The Religious is thus detached in heart and will from earthly things, clings to nothing, desires nothing for his own. Having nothing, he is invulnerable, for he can be deprived of nothing. He remains unmoved by any sacrifice or deprivation he may be called upon to make. His heart feels no pain at the loss of any earthly things, for it has been detached from them. He has given up himself and all to be more fully attached to Christ. He has emptied his hands to stretch them forth in prayer, and God owns them. Because the soul gives itself thus to God, God gives Himself back to the soul. Because we are poor in all things the Lord is our portion. He endows us with His power, His riches, His Goodness, His Wisdom. His Love places His Will at the disposal of our emptied wills. We are clothed with the wedding garment of His Righteousness and made ready for the Marriage Supper of the Lamb.
The general rule concerning poverty is, that each Postulant and Novice shall arrange with the Prior what is the sum, according to his ability, he will contribute to the Community, and be it little or much, it will be regarded as a confidential communication.
No Postulant or Novice shall be allowed to give any of his capital, if he have any, to the Order, and need not give up all his income if he feels he has relatives who need his aid.
On being professed, a Brother shall make his will if he has aught to dispose of, and may remember the needs of friends and relatives and any charities of which the Superior may approve.
The Community must not seek endowments, but may have one to cover the expenses of fuel, lighting, insurance, and repairs. It may also have endowments for any charities of its own, such as a school, House of Rest for aged clergymen, Mission Chapel, and the like. It must not lose its spirit of dependence on God for its daily bread.
If any of the brothers subsequent to his profession shall become possessed of property, it shall be at his option to give it to the Community or to relatives or friends living in the world, but he shall not retain any of it for his own personal use.
If any one be able to bestow means on the Order, he shall not think himself entitled to any special privileges on that account, but shall in all respects share alike with his brethren.
The law of poverty applies to all things, great and small. As our Lord trained His Apostles, so must we be trained to endure hardness as good soldiers of Christ.
Our cells are what necessity requires for repose, and are unadorned, save by a Crucifix and one picture of devotion. We are to accept them as a soldier on a campaign would the shelter of his tent. We would hereby unite ourselves to our Lord in His loneliness, His homeless state, and in His nights of prayer. Our sleep is to be made an act of devotion, remembering that within us, beneath us, and around us are the Father's Everlasting Arms. Our food is for the support of life and is simple and plain. Our habit tells of our dedication. The Rule of the House forbids smoking in it, or on the premises, or when travelling or in any other place. The same Rule applies to the use of all intoxicants. The Religious retains no money for his own personal use. He is forbidden to have any temporal things in such a way as to have a right to use them independently of the will of the Superior. He is not to own anything. Of those things placed in his care, he is not allowed without permission to give anything away, or lend them. He must always be careful not to accumulate a number of little things, books, etc., which he regards as his own. He must be always ready to give up anything, work, or place, or article, and not feel hurt if it is withdrawn from him. He must be careful not to waste anything belonging to the Community and take no gifts from externs without his Superior's permission. He must not conceal from the Prior any need of help which sickness may require, but not expect any other aid than what a poor man might obtain.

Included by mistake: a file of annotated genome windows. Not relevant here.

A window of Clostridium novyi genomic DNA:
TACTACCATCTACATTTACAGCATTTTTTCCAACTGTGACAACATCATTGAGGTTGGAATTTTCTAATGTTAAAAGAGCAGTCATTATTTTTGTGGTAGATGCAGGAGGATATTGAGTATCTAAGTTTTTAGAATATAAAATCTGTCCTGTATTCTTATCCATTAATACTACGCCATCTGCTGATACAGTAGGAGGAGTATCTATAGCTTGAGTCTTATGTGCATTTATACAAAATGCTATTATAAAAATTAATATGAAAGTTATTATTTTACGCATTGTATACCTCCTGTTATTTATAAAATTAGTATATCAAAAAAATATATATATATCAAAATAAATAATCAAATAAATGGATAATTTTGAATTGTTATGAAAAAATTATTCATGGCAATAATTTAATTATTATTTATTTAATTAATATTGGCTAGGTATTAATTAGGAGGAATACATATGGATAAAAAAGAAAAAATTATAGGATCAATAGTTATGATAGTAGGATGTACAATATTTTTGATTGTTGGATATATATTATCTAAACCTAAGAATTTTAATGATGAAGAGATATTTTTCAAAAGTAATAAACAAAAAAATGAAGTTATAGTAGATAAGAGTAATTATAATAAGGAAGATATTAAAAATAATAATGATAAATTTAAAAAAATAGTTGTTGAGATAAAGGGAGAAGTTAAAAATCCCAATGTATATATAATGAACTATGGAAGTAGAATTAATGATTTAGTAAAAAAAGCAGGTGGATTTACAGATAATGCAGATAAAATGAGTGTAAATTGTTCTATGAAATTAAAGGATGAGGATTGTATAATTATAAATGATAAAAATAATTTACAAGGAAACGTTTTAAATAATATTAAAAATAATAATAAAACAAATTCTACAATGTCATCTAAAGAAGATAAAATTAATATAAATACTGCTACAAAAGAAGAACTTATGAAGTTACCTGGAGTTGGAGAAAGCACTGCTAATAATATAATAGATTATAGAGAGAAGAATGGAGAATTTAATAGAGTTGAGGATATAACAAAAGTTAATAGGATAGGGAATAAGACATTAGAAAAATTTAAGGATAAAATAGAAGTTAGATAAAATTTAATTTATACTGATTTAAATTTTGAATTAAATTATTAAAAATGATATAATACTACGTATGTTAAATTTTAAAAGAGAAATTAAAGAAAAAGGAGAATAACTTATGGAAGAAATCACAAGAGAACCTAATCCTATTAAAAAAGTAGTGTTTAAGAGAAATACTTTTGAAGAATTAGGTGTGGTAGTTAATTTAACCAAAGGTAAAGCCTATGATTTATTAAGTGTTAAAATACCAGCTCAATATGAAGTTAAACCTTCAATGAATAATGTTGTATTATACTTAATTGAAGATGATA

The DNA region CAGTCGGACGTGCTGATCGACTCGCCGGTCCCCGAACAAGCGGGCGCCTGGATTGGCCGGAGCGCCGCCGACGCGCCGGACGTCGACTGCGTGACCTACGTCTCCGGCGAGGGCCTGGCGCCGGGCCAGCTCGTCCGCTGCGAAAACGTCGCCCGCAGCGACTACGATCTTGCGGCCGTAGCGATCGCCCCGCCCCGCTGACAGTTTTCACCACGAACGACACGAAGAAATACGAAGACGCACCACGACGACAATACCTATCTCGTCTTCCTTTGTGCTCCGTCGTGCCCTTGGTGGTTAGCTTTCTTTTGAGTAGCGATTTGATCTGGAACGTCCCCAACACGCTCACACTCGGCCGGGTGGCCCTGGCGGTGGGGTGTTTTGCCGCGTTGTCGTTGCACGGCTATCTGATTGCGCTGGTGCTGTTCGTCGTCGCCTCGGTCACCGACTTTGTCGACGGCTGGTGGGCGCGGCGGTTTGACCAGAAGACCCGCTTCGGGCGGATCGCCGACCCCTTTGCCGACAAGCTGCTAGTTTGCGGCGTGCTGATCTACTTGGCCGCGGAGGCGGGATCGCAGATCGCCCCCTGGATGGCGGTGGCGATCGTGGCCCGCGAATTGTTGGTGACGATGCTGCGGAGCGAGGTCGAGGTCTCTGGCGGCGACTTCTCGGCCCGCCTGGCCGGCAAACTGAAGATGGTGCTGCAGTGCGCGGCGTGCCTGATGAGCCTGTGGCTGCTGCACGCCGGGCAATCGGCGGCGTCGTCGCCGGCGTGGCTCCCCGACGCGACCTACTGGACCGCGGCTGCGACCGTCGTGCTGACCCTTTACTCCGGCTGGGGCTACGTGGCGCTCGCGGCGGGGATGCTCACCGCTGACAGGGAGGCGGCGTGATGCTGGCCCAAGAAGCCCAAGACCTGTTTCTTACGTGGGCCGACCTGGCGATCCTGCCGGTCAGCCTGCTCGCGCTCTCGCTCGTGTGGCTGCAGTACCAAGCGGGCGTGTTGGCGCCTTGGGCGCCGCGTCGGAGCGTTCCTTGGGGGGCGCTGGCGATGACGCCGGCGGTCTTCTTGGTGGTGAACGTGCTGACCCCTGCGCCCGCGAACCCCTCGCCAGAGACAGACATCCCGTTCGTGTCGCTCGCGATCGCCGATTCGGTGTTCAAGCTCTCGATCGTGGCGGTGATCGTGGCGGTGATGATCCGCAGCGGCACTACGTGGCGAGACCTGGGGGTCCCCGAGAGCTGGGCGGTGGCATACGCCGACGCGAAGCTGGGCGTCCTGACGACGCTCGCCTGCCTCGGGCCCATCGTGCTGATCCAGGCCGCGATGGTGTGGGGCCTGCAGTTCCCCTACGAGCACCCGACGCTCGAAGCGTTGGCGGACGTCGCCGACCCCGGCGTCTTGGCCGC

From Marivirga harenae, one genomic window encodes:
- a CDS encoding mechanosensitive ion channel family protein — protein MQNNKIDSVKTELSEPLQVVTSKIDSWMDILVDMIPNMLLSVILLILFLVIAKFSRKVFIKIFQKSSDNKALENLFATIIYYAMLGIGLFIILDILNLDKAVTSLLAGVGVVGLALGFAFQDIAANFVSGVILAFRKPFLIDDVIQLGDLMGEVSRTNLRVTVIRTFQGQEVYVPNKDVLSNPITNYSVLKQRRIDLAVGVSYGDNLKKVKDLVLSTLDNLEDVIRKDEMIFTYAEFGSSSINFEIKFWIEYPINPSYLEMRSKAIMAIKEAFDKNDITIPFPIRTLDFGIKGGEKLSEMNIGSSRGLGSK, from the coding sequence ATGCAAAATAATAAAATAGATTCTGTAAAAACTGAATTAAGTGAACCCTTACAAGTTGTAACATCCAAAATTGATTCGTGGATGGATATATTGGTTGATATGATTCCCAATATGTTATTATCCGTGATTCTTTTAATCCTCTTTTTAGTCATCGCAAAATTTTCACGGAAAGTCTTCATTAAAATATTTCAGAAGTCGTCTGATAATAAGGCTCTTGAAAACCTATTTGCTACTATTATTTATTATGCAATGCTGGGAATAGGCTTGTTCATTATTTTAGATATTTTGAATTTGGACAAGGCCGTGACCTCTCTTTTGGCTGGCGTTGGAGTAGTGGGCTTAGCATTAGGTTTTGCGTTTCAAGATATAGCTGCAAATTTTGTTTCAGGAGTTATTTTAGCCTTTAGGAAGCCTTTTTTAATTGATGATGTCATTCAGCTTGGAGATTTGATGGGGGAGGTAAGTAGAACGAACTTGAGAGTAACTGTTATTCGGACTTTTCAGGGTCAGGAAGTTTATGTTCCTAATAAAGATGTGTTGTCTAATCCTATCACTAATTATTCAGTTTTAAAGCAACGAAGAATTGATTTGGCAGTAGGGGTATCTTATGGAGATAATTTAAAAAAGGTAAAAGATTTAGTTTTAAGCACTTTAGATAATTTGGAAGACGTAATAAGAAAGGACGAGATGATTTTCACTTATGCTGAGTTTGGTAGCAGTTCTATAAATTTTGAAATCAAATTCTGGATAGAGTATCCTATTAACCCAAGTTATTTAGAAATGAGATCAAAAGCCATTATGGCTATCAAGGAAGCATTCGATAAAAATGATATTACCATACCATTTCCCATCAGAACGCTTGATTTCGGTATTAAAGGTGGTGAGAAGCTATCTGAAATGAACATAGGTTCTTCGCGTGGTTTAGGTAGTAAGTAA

Poverty seems hard at first. But it has its light sides. It unites us to Christ. It shields us from the world. It develops a Community spirit. We are all brothers, soldiers in arms, sharing the trials of the same campaign. It has the seal of God's blessing on it. It develops sanctity and fits us for Heaven.
AN eminent Religious writer has said:--Great is the sacrifice which a Religious makes unto God when he binds himself by the vow of poverty; for he thereby renounces that wealth which men hold in such high esteem, and deprives himself of the right ever again to possess anything as his own. Yet, generous as is the offering which he then places upon the altar of God, it is far surpassed, in point of self-renunciation, by that other which he lays at the feet of the Divine Master when he takes upon himself the obligations of the vow of chastity. For, by poverty he gives up what is external to himself; but by chastity he vows a daily and hourly crucifixion of self, which is accounted by many to be more grievous and more meritorious than a cruel martyrdom. As these obligations regard both his body and his soul, it is necessary that we should examine into them, and see what is that which he binds himself to do when, in the face of Heaven and of earth, he solemnly vows chastity unto his God.